A new analysis of trade data from early 2015 shows a sharp increase in the United States' trade deficit in technology-intensive manufacturing, which likely cost the country thousands of jobs.
The report from the Manufacturers Alliance for Productivity and Innovation Foundation showed the country's trade deficit in that sector rising from $110 billion in the first quarter of 2014 to $143 billion in the first three months of 2015, an increase of 30 percent.
U.S. high-tech manufacturing exports in the first quarter fell by 2 percent while imports climbed by 7 percent compared to the previous year.
Report author Ernest Preeg, the MAPI Foundation's senior international trade advisor, estimated that the deficit represented the equivalent of 230,000 job losses in the U.S. manufacturing sector.
By contrast, the MAPI study found a 24 percent increase in China's high-tech manufacturing trade surplus, which increased from $188 billion last year to $233 billion. Chinese exports climbed by 5 percent while imports fell by 8 percent over that span.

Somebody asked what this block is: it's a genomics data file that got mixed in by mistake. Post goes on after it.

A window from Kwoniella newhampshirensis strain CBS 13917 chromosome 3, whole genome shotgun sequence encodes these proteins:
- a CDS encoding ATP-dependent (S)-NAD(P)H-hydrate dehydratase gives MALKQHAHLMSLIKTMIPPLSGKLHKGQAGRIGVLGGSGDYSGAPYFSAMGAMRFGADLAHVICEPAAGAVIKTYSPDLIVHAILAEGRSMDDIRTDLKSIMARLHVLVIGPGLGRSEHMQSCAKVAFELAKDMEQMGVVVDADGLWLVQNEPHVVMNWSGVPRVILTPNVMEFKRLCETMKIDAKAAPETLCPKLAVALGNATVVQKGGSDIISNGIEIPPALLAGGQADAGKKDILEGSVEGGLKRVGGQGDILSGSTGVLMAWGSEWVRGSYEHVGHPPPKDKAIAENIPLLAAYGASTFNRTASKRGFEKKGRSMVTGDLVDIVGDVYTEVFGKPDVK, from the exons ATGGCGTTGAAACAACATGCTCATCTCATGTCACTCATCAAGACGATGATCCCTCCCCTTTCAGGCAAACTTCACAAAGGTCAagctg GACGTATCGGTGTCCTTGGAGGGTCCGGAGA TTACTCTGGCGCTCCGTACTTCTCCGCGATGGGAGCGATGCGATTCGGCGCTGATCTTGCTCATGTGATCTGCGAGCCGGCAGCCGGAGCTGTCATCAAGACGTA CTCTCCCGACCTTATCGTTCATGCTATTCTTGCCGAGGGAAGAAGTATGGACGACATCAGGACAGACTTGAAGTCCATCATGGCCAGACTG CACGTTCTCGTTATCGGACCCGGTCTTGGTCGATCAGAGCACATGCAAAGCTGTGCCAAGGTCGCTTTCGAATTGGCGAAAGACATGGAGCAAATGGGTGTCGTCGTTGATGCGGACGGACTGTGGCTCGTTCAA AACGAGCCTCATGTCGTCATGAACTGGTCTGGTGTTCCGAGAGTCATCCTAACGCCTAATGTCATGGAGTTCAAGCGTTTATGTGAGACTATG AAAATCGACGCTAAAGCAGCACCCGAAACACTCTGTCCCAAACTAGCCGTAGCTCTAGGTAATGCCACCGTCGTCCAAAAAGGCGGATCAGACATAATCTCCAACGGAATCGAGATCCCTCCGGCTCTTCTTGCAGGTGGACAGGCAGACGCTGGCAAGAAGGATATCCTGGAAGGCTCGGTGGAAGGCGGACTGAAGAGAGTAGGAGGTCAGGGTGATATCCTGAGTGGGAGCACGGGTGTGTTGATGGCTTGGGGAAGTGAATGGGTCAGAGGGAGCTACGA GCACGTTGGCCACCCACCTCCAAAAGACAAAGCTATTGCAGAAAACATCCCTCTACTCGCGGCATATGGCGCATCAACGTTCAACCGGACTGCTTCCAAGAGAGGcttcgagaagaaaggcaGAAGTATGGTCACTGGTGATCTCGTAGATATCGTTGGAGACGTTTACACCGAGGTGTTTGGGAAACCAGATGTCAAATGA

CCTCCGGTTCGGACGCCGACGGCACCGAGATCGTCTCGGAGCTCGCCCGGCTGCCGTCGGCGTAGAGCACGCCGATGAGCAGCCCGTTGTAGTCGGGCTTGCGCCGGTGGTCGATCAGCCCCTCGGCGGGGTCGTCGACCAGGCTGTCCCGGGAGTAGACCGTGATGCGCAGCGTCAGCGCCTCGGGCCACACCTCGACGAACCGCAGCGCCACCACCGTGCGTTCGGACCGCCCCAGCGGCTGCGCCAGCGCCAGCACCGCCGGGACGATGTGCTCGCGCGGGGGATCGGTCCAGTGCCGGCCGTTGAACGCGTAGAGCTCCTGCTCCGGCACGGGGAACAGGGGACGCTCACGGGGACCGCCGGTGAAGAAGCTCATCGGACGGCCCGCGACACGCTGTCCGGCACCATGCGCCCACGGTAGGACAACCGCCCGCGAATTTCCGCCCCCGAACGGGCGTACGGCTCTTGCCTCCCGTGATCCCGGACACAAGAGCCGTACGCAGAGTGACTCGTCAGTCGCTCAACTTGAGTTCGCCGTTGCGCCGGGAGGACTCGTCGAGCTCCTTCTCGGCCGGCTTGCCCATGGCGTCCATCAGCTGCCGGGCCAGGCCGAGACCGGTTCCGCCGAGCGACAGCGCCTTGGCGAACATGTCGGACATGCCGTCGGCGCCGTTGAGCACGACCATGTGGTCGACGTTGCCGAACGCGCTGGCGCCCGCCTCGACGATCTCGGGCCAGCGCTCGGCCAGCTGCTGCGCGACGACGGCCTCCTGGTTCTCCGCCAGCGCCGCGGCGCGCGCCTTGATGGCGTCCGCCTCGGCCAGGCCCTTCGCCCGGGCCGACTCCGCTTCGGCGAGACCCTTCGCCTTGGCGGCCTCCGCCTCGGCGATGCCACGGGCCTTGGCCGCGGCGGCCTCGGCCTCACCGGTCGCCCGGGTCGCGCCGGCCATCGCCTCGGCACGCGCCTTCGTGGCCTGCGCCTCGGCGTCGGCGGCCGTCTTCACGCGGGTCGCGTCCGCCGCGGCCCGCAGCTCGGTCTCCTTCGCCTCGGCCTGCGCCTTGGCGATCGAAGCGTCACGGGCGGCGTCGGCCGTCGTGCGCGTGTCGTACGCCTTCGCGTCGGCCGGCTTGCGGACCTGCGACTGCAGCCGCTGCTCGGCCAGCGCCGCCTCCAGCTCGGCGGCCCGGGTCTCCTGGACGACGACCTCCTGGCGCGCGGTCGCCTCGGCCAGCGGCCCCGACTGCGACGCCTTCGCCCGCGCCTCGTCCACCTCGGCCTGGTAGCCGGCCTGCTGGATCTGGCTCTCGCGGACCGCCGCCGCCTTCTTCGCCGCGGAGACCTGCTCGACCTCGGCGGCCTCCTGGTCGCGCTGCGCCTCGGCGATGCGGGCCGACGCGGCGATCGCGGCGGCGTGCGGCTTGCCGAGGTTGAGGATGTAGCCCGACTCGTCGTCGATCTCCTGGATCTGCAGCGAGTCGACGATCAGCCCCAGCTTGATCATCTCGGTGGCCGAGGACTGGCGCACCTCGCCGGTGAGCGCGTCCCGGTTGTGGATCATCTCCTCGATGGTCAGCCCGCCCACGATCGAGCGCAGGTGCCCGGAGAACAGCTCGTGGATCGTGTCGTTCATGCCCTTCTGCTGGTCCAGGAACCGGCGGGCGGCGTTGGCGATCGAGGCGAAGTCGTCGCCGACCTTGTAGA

Preeg attributed the data — and a forecast for similarly “grim” conditions in the remainder of 2015 — to the effects of a stronger dollar and to "mercantilist policies by others, mostly in Asia."
He said China's overhaul of its economic strategy is paying dividends, particularly an increased emphasis on technology-intensive manufacturing while labor-intensive production by Chinese firms shifted "to low-wage Southeast Asian nations, such as Bangladesh, Vietnam, and Myanmar."
"In response, the United States and like-minded trading partners need an integrated trade and exchange rate strategy to restore a balanced, multilateral system of trade, which will require strong and sustained U.S. leadership," Preeg said.